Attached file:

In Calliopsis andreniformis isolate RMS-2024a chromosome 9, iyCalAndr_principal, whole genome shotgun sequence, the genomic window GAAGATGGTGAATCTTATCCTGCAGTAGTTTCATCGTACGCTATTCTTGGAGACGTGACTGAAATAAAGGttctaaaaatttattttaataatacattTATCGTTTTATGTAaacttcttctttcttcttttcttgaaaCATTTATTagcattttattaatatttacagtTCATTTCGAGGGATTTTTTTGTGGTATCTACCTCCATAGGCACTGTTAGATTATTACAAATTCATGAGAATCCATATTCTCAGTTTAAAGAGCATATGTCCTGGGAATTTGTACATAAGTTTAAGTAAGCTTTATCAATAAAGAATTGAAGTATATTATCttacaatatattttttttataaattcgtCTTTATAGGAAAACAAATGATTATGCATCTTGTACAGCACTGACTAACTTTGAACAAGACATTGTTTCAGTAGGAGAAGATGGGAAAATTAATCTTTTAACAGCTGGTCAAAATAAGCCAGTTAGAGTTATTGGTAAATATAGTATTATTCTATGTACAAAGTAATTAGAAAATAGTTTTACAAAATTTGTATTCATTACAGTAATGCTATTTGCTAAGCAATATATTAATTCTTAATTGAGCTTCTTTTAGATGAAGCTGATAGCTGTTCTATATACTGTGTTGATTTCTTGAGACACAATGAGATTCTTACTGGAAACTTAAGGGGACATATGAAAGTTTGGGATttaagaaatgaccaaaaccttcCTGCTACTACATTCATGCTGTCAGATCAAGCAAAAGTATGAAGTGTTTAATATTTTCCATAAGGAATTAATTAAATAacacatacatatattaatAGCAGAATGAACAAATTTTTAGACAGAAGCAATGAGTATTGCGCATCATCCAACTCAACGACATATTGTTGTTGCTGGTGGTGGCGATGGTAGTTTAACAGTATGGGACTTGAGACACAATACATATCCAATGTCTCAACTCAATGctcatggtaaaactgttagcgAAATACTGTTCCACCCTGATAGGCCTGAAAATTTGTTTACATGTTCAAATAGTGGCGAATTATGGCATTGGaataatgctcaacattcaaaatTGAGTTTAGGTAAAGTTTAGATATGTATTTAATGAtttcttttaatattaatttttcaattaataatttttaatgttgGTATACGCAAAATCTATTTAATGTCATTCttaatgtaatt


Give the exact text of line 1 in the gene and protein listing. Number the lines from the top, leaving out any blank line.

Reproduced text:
In Calliopsis andreniformis isolate RMS-2024a chromosome 9, iyCalAndr_principal, whole genome shotgun sequence, the genomic window GAAGATGGTGAATCTTATCCTGCAGTAGTTTCATCGTACGCTATTCTTGGAGACGTGACTGAAATAAAGGttctaaaaatttattttaataatacattTATCGTTTTATGTAaacttcttctttcttcttttcttgaaaCATTTATTagcattttattaatatttacagtTCATTTCGAGGGATTTTTTTGTGGTATCTACCTCCATAGGCACTGTTAGATTATTACAAATTCATGAGAATCCATATTCTCAGTTTAAAGAGCATATGTCCTGGGAATTTGTACATAAGTTTAAGTAAGCTTTATCAATAAAGAATTGAAGTATATTATCttacaatatattttttttataaattcgtCTTTATAGGAAAACAAATGATTATGCATCTTGTACAGCACTGACTAACTTTGAACAAGACATTGTTTCAGTAGGAGAAGATGGGAAAATTAATCTTTTAACAGCTGGTCAAAATAAGCCAGTTAGAGTTATTGGTAAATATAGTATTATTCTATGTACAAAGTAATTAGAAAATAGTTTTACAAAATTTGTATTCATTACAGTAATGCTATTTGCTAAGCAATATATTAATTCTTAATTGAGCTTCTTTTAGATGAAGCTGATAGCTGTTCTATATACTGTGTTGATTTCTTGAGACACAATGAGATTCTTACTGGAAACTTAAGGGGACATATGAAAGTTTGGGATttaagaaatgaccaaaaccttcCTGCTACTACATTCATGCTGTCAGATCAAGCAAAAGTATGAAGTGTTTAATATTTTCCATAAGGAATTAATTAAATAacacatacatatattaatAGCAGAATGAACAAATTTTTAGACAGAAGCAATGAGTATTGCGCATCATCCAACTCAACGACATATTGTTGTTGCTGGTGGTGGCGATGGTAGTTTAACAGTATGGGACTTGAGACACAATACATATCCAATGTCTCAACTCAATGctcatggtaaaactgttagcgAAATACTGTTCCACCCTGATAGGCCTGAAAATTTGTTTACATGTTCAAATAGTGGCGAATTATGGCATTGGaataatgctcaacattcaaaatTGAGTTTAGGTAAAGTTTAGATATGTATTTAATGAtttcttttaatattaatttttcaattaataatttttaatgttgGTATACGCAAAATCTATTTAATGTCATTCttaatgtaatt